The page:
After some more checks, I have a good view on the way those names are appended all together: it is only printable characters separated by 1 or few null bytes. This will be easy to automate a search. Furthermore, it can help in retrieving the OS loading address used by the bootloader: addresses of those symbols in the static file are not those at the execution time; however, they are all moved by a fixed offset: ...the loading address.
An idea is to make use of the difference between all the symbols strings address instead of using directly their static addresses in the file. May these relative offsets help in retrieving the symbol table?
Let's open python again, find sequence of symbols and return the list of offsets between them:

def scan_for_symbols(img):
    # printable chars:  0x21 to 0x7E
    # scan the file for printable chars,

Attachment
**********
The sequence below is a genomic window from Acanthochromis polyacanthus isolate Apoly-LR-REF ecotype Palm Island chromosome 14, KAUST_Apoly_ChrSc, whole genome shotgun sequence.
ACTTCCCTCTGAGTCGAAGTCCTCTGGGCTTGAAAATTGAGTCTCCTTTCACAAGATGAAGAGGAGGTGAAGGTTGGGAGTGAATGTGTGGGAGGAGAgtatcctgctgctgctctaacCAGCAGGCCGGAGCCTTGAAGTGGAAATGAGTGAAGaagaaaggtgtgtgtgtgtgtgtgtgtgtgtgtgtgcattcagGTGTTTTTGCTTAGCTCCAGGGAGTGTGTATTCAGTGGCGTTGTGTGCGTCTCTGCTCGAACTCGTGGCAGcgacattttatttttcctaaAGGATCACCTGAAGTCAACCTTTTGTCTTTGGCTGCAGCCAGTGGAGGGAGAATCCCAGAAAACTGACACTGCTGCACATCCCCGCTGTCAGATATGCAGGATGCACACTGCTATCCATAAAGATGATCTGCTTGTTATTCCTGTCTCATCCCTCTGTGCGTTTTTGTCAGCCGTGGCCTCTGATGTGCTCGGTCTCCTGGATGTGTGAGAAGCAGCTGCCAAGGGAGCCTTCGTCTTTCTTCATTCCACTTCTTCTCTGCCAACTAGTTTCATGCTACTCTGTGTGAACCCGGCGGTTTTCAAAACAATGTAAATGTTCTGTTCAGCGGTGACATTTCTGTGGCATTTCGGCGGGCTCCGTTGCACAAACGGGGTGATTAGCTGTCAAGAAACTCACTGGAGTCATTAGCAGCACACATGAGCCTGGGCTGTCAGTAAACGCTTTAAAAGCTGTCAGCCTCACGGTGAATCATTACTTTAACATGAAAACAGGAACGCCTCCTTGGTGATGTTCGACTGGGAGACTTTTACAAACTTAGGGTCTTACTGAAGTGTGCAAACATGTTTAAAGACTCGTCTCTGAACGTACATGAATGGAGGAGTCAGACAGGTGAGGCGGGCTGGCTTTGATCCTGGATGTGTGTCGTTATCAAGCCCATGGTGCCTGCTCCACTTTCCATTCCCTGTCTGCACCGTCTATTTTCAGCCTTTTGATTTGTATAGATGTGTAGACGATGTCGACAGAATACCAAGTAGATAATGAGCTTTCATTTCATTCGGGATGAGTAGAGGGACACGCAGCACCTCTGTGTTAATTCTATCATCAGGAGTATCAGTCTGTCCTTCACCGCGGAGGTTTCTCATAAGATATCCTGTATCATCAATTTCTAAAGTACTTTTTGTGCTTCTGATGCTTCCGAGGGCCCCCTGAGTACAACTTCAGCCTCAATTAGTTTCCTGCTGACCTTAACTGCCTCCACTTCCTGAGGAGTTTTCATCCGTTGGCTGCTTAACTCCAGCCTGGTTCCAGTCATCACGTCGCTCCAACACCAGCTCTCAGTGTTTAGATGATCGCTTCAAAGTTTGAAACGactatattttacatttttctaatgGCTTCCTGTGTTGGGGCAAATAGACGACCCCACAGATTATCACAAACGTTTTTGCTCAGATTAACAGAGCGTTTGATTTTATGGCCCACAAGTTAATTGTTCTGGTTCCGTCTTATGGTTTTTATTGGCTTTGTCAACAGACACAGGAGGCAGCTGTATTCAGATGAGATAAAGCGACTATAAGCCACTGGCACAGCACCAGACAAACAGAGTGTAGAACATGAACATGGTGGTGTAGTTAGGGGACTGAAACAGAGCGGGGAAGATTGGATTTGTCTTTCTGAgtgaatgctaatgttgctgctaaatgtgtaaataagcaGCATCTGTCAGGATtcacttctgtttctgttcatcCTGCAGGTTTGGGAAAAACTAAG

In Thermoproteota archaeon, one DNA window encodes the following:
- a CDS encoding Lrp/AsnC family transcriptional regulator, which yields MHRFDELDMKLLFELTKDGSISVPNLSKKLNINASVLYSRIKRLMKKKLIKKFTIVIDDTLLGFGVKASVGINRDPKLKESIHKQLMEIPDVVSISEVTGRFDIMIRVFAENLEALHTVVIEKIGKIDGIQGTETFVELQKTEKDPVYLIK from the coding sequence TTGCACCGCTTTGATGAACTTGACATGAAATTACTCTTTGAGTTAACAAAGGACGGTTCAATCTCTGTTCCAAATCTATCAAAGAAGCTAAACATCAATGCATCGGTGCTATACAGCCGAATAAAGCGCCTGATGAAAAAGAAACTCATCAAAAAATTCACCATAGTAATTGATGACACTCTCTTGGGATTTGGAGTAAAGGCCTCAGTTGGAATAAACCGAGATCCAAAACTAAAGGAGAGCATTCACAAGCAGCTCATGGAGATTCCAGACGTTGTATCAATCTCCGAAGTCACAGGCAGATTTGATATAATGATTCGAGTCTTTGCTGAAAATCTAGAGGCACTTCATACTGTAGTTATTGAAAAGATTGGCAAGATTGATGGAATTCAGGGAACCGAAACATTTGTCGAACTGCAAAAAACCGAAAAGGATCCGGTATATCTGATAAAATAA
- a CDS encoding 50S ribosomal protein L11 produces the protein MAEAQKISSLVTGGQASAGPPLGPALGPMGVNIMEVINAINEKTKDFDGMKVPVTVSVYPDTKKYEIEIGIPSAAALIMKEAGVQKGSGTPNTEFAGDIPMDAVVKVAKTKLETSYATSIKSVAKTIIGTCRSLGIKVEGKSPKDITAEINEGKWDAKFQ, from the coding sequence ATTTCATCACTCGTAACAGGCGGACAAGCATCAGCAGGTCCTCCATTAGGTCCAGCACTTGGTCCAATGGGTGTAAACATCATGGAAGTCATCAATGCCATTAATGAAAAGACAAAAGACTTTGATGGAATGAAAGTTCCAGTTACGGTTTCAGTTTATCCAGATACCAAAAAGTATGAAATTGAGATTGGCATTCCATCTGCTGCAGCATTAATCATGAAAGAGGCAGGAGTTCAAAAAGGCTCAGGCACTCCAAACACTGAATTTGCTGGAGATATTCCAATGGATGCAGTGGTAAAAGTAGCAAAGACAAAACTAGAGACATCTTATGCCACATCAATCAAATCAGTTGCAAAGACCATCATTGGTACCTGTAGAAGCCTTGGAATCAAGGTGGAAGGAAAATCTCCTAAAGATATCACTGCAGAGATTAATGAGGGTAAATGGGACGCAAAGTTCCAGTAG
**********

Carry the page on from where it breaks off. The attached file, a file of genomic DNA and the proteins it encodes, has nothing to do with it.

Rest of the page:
# spaced with \x00 repeated 1 to maxp times
    # constants:
    # char for padding between symbols
    pad_char = '\x00'
    # maximum padding bytes admitted between symbols strings
    maxp = 8
    # limit to determine possible sequence of symbols names
    min_pattern = 0x100 
    # initialized:
    num_pattern = 0 # count possible symbols during scan
    start_addr = 0 # store the possible sequence start address
    addr_cur_sym, addr_prev_sym = 0, 0 # start address of possible symbols
    p, pad, acc = 0, 0, 0 # address pointer, and pad and char counters
    addr_diff = [] # list with address offsets between symbols
    ret = [] # list with addr_diff lists found
    while p < len(img):
        if 0x21 < ord(img[p]) < 0x7E:
            if start_addr == 0:
                start_addr = p
            if pad > 0: